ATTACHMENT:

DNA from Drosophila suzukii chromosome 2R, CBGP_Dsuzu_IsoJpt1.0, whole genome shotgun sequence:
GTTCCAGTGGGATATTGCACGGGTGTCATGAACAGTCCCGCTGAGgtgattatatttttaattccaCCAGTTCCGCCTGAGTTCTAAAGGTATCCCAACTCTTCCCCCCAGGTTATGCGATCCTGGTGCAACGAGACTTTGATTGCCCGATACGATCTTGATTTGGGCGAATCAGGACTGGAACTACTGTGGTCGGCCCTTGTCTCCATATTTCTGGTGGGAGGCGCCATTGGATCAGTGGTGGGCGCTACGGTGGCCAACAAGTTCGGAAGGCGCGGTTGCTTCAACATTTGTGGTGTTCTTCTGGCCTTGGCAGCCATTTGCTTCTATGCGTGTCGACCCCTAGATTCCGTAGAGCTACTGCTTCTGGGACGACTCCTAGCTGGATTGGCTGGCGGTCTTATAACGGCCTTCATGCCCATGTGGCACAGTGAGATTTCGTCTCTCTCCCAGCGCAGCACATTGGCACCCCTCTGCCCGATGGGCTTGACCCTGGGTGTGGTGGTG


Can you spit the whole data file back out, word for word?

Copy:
DNA from Drosophila suzukii chromosome 2R, CBGP_Dsuzu_IsoJpt1.0, whole genome shotgun sequence:
GTTCCAGTGGGATATTGCACGGGTGTCATGAACAGTCCCGCTGAGgtgattatatttttaattccaCCAGTTCCGCCTGAGTTCTAAAGGTATCCCAACTCTTCCCCCCAGGTTATGCGATCCTGGTGCAACGAGACTTTGATTGCCCGATACGATCTTGATTTGGGCGAATCAGGACTGGAACTACTGTGGTCGGCCCTTGTCTCCATATTTCTGGTGGGAGGCGCCATTGGATCAGTGGTGGGCGCTACGGTGGCCAACAAGTTCGGAAGGCGCGGTTGCTTCAACATTTGTGGTGTTCTTCTGGCCTTGGCAGCCATTTGCTTCTATGCGTGTCGACCCCTAGATTCCGTAGAGCTACTGCTTCTGGGACGACTCCTAGCTGGATTGGCTGGCGGTCTTATAACGGCCTTCATGCCCATGTGGCACAGTGAGATTTCGTCTCTCTCCCAGCGCAGCACATTGGCACCCCTCTGCCCGATGGGCTTGACCCTGGGTGTGGTGGTG